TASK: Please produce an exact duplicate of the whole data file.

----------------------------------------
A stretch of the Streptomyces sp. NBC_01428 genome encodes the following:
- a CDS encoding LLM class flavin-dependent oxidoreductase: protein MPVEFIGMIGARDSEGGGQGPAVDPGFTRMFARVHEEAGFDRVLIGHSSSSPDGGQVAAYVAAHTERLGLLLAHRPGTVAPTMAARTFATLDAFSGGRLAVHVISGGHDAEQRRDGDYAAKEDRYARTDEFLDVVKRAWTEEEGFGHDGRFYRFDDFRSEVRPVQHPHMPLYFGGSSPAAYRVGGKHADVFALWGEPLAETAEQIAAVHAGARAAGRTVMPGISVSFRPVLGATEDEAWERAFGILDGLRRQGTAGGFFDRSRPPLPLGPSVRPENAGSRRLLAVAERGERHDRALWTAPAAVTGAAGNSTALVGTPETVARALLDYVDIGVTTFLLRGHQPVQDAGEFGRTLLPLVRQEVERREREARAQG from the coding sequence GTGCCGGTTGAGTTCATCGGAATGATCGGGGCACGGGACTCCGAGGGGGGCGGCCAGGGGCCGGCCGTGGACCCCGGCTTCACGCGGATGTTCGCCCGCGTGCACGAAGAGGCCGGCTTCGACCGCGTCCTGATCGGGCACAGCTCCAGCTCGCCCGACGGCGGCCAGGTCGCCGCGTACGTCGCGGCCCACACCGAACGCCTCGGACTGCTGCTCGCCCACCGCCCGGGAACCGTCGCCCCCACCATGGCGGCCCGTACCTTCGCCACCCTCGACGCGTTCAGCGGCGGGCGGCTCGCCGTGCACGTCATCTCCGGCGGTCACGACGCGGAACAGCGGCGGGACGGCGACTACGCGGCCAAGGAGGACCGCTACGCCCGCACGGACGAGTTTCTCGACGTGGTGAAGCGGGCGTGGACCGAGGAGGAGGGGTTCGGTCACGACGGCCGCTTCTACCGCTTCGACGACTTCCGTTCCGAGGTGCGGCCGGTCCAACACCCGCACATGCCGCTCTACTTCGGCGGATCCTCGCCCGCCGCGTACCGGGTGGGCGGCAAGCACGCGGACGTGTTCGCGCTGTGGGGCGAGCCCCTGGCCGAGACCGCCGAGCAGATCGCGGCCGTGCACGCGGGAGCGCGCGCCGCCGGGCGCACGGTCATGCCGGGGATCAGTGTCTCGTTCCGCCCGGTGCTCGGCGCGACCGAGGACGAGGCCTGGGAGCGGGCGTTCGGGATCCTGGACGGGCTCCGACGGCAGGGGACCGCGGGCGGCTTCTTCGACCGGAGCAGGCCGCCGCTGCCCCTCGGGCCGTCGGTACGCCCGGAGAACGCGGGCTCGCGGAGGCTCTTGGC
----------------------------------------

A stretch of the Streptomyces sp. NBC_01428 genome encodes the following:
- a CDS encoding LLM class flavin-dependent oxidoreductase: protein MPVEFIGMIGARDSEGGGQGPAVDPGFTRMFARVHEEAGFDRVLIGHSSSSPDGGQVAAYVAAHTERLGLLLAHRPGTVAPTMAARTFATLDAFSGGRLAVHVISGGHDAEQRRDGDYAAKEDRYARTDEFLDVVKRAWTEEEGFGHDGRFYRFDDFRSEVRPVQHPHMPLYFGGSSPAAYRVGGKHADVFALWGEPLAETAEQIAAVHAGARAAGRTVMPGISVSFRPVLGATEDEAWERAFGILDGLRRQGTAGGFFDRSRPPLPLGPSVRPENAGSRRLLAVAERGERHDRALWTAPAAVTGAAGNSTALVGTPETVARALLDYVDIGVTTFLLRGHQPVQDAGEFGRTLLPLVRQEVERREREARAQG from the coding sequence GTGCCGGTTGAGTTCATCGGAATGATCGGGGCACGGGACTCCGAGGGGGGCGGCCAGGGGCCGGCCGTGGACCCCGGCTTCACGCGGATGTTCGCCCGCGTGCACGAAGAGGCCGGCTTCGACCGCGTCCTGATCGGGCACAGCTCCAGCTCGCCCGACGGCGGCCAGGTCGCCGCGTACGTCGCGGCCCACACCGAACGCCTCGGACTGCTGCTCGCCCACCGCCCGGGAACCGTCGCCCCCACCATGGCGGCCCGTACCTTCGCCACCCTCGACGCGTTCAGCGGCGGGCGGCTCGCCGTGCACGTCATCTCCGGCGGTCACGACGCGGAACAGCGGCGGGACGGCGACTACGCGGCCAAGGAGGACCGCTACGCCCGCACGGACGAGTTTCTCGACGTGGTGAAGCGGGCGTGGACCGAGGAGGAGGGGTTCGGTCACGACGGCCGCTTCTACCGCTTCGACGACTTCCGTTCCGAGGTGCGGCCGGTCCAACACCCGCACATGCCGCTCTACTTCGGCGGATCCTCGCCCGCCGCGTACCGGGTGGGCGGCAAGCACGCGGACGTGTTCGCGCTGTGGGGCGAGCCCCTGGCCGAGACCGCCGAGCAGATCGCGGCCGTGCACGCGGGAGCGCGCGCCGCCGGGCGCACGGTCATGCCGGGGATCAGTGTCTCGTTCCGCCCGGTGCTCGGCGCGACCGAGGACGAGGCCTGGGAGCGGGCGTTCGGGATCCTGGACGGGCTCCGACGGCAGGGGACCGCGGGCGGCTTCTTCGACCGGAGCAGGCCGCCGCTGCCCCTCGGGCCGTCGGTACGCCCGGAGAACGCGGGCTCGCGGAGGCTCTTGGC